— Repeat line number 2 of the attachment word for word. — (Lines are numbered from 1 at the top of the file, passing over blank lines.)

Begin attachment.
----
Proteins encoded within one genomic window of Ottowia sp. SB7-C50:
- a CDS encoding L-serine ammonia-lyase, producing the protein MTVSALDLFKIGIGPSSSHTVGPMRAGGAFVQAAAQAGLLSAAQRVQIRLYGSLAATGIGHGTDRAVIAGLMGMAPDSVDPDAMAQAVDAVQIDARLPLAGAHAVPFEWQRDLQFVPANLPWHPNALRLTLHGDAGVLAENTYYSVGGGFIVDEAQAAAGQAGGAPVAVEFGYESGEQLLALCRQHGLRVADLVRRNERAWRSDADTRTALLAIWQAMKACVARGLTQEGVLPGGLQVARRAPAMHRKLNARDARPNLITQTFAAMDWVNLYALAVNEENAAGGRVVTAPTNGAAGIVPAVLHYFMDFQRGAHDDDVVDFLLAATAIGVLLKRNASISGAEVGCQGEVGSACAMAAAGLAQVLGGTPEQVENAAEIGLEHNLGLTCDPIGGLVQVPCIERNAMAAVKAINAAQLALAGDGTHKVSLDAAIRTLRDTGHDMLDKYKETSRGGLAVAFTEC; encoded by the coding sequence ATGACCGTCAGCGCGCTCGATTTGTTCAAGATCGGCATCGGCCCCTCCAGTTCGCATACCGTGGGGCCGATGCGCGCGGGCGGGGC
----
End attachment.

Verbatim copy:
- a CDS encoding L-serine ammonia-lyase, producing the protein MTVSALDLFKIGIGPSSSHTVGPMRAGGAFVQAAAQAGLLSAAQRVQIRLYGSLAATGIGHGTDRAVIAGLMGMAPDSVDPDAMAQAVDAVQIDARLPLAGAHAVPFEWQRDLQFVPANLPWHPNALRLTLHGDAGVLAENTYYSVGGGFIVDEAQAAAGQAGGAPVAVEFGYESGEQLLALCRQHGLRVADLVRRNERAWRSDADTRTALLAIWQAMKACVARGLTQEGVLPGGLQVARRAPAMHRKLNARDARPNLITQTFAAMDWVNLYALAVNEENAAGGRVVTAPTNGAAGIVPAVLHYFMDFQRGAHDDDVVDFLLAATAIGVLLKRNASISGAEVGCQGEVGSACAMAAAGLAQVLGGTPEQVENAAEIGLEHNLGLTCDPIGGLVQVPCIERNAMAAVKAINAAQLALAGDGTHKVSLDAAIRTLRDTGHDMLDKYKETSRGGLAVAFTEC; encoded by the coding sequence ATGACCGTCAGCGCGCTCGATTTGTTCAAGATCGGCATCGGCCCCTCCAGTTCGCATACCGTGGGGCCGATGCGCGCGGGCGGGGC